He smiled very widely and said yes. Most people in our area only speak English, so he was glad that someone was able to help him in his native language. Cheering this guy up and helping him out was definitely my good deed for the day!

MyGodBejeebus

10. Let Me Finnish!

When I was a handsome young man of about 25 years of age, I was once at a wedding reception where I was introduced to two women who were both about 40-ish years old. I shook hands with one of them, who immediately acted as a translator and introduced me in Finnish to the other one. The second woman, in Finnish, while shaking my hand and looking me straight in the eye, said, “Oh, what a cutie! If I was 10 years younger, the things I would do to this man!” 

The first one, again acting as a translator, said: “She is very pleased to meet you.” In Finnish, I replied “Apparently so. What exactly would she do to me if she was 10 years younger?” Their faces turned so red, they almost turned purple!

picksandchooses

11. Ladies and Germs

I can speak German. At my job in a museum, there was once a group of people who came in. However, they didn’t come to see the museum. They just came to sit on our benches, throw a soccer ball around, and act generally as one does outside having a picnic—not sitting inside a museum. I asked them to stop throwing the ball around and to be a little quieter. Their reaction made my blood boil.

They didn’t really respond and kept on doing what they were doing as if I didn’t exist. I then hear one of the girls say in German: “That woman is so stupid. We can do whatever we want here, the ball won’t hurt anything.” I immediately snapped back into German “Yes, it can. Now, you need to either stop kicking the ball around or leave.” They looked horrified and left right away.

Lyeta

12. They Both Scream for Ice Cream

One time, a few years back, I was shopping at the grocery store when two people approached me and asked me in English whether I knew if the store sold ice cream packages. Since I was heading in that direction anyway, I thought I would do them a favor and walk them directly over to the section that they were looking for. They repaid me with total rudeness.

Once we arrived and they had found the ice cream that they had wanted, they instantly started speaking to one another in Swedish⁠—extremely poorly, if I do say so myself, as Swedish is my native language. One of them said to the other, “How impolite that guy is! Instead of simply telling us what aisle the ice cream was in, he had to put on a whole show and act as if we forced him to take us all the way there!”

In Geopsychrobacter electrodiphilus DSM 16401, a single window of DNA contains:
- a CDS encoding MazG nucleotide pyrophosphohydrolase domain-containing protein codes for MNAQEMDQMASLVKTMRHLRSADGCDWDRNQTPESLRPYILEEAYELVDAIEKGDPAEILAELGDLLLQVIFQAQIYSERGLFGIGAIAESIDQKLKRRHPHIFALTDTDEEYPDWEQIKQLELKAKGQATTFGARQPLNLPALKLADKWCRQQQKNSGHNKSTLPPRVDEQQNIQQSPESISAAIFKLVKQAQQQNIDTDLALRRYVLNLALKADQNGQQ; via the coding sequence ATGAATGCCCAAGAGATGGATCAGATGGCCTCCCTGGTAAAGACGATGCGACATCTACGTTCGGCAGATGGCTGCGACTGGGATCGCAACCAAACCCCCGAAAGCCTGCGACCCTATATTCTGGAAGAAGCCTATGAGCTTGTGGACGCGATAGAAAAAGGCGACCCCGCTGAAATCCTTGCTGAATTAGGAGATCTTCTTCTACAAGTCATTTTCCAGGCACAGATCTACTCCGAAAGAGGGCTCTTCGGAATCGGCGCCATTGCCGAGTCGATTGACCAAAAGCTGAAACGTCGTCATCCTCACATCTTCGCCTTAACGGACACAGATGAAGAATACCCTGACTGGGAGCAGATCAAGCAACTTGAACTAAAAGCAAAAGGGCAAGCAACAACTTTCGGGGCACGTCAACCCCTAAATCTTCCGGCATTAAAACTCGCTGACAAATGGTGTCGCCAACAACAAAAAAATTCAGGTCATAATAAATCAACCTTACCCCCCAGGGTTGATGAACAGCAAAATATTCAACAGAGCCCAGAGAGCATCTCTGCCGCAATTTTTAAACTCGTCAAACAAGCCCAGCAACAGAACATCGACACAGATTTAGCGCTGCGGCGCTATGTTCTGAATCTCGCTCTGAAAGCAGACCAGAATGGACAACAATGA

I just replied in Swedish, “Well, I was heading over there myself, so why the heck would I just tell you where it is?” Instantly, the two of them both turned pale, grabbed the ice cream, and hurried off as fast as they possibly could. But there was one more incredible thing. This was in Sweden. There was literally no reason for them to have assumed that I would not have spoken Swedish.

ForlornKaiser

13. A Taste of Their Own Medicine

Back when I was living in Germany, a friend and I were in a little ice-creamery talking with each other in English. A pair of German teens said, in German, “Freakin’ Americans are so darn loud!”  My friend had the perfect comeback. He said in English “Freakin’ Germans are so darn annoying!” He was trying not to laugh.

The teens then suddenly turned from their booth and asked in English, “What did you just say?” To which my friend, in perfect German, replied: “Oh sorry, I didn’t know you understood English!” The dirtiest look I’ve ever seen was exchanged before they stood up, ice cream in hand, and left the store. Good riddance, I say.

mikybee93

14. The Wonders of Childhood

My boyfriend and I went to Japan and stood out like the pair of hugely tall white folks that we both are. Literally, no one in Japan expects foreigners to speak any Japanese at all. Well, they’re so, so wrong. We can. While just hanging out waiting to cross a street one day on our trip, we overheard a little kid who was holding his mom’s hand.

He was just staring in awe at my 6 foot plus boyfriend, and he said to his mom: “Wow, foreigners are amazing, aren’t they?” We both nearly died of laughter later when we heard that, but the truth is that we have tons of little encounters like this wherever we go. I only scare the pants off of some of them though! Great fun!

LadyLuck-13

15. We Know What You’re Up to!